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Disaster Area Recovery Support by Toyota Group

History

2011

In April and May, representatives of all companies talked with people in the Kesen District of Iwate Prefecture and, after asking about their needs, agreed to provide joint support through volunteer activities by employees of the Toyota Group companies. Activities began in June. In the affected areas, activities focused on clearing rubble and debris, cleaning houses covered in sediment by the tsunami, and other activities aimed at bringing everyday life closer to normal.

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2012

In the second year after the disaster, with the local situation gradually settling down, activities slowly shifted toward revitalizing the local industry and enhancing day-to-day life through efforts such as maintenance around temporary housing, assisting with fishing operations, preparing farmland, and making flower beds.

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2013

To encourage local residents in their long and steady journey toward recovery, activities in our third year expanded beyond supporting everyday life to also include helping out at festivals, as well as activities to support tourism. We also held crafts classes for children, who have almost nowhere to play. Activities have shifted to a greater focus on interaction.

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2014

This year's activities centered on interaction between people and invigorating the local community, not only continuing the crafts classes for children and help at festivals from last year, but also expanding to helping out at sports events in revitalized regions.
Other activities, such as joining tourism monitor programs, focused on encouraging local residents working steadily toward recovery.

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Letter from Ms. Sato, on Behalf of the Residents of the Disaster-Struck Areas

Yuko Sato, Kesen Office
Aichi Net, specified non-profit organization

My house stands on a hill overlooking Ofunato Bay. On this fine day, the sea is shining and very peaceful. It is hard to see it as the dark force that took away the town we knew and loved, as well as so many precious lives, in a moment when the Great East Japan Earthquake struck on March 11, 2011.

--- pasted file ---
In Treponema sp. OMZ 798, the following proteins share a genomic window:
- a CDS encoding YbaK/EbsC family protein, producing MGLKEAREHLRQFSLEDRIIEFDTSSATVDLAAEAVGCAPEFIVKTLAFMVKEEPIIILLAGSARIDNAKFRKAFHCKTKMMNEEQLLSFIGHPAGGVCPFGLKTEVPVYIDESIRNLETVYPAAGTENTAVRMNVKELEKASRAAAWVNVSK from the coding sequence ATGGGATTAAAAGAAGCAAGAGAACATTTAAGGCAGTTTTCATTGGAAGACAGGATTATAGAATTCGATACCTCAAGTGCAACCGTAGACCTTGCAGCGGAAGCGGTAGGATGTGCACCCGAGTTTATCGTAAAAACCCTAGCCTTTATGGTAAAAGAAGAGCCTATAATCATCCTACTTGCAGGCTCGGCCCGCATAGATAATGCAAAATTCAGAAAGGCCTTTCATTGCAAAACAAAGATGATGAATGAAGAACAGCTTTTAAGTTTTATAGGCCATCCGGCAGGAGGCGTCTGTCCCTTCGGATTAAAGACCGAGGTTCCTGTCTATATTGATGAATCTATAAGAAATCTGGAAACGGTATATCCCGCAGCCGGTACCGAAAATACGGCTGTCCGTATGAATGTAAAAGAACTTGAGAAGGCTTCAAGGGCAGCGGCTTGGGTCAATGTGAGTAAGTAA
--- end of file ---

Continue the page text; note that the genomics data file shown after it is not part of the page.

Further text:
It has been four years since the earthquake.
In that time, various natural disasters have struck other parts of Japan. I have nothing but words of gratitude for the Toyota Group who, even now, continues to reach out to the Tohoku region among the many regions in need of a helping hand. Thank you so very much.

Letter from Ms. Sato, on Behalf of the Residents of the Disaster-Struck Areas

Since 2011, 647 Toyota Group employees have come to the Kesen District (Ofunato City, Rikuzentakata City, and Sumita Town) in Iwate Prefecture, which I call home, where they have engaged in various activities. Recently, in response to local needs, the focus has shifted to moving closer to people through activities such as interaction with temporary housing residents, crafts classes for children, helping to various events and dancing together in the street during summer festivals. Seeing these initiatives not only continue, but continue earnestly, people here are saying “Volunteers from Toyota have come again!  We're so grateful!  We hope they come again next year!”
In summer of 2013, at temporary housings at Sumita-town, residents and the volunteers from Toyota group have scattered buckwheat seeds to eat soba in fall.
Unfortunately buckwheats were eaten by deers , we could not harvest any.  However, we used buckwheat flour bought in local store and made soba noodles.
In 2014, since local residents wanted to try harvesting buckwheat again, we and volunteers from Toyota group have scattered seeds. In fall, we were able to harvest buckwheat, we probably want do the same for 2015 using seeds harvested in 2014.
Even now, volunteering has led many people to visit the Kesen district with family or friends.
The tsunami took away so much that was precious, and so many valuable lives, in the blink of an eye.  However, I feel that it has also brought many bonds. The presence of all those people who travel far to come to our hometowns and help out is a source of strength that renews our energy and courage as we realize that we, too, still have to strive hard.
While remaining grateful to the members of the Toyota group who, even now, continue to warmly reach out to us, I myself intend to value these irreplaceable bonds and to contribute to forging new ties.
In the town, the land to build a new city center has been filled and construction is moving forward.  Things change from one day to the next, but recovery will still take time.
I look forward to our continued relationship. Thank you again and kind regards.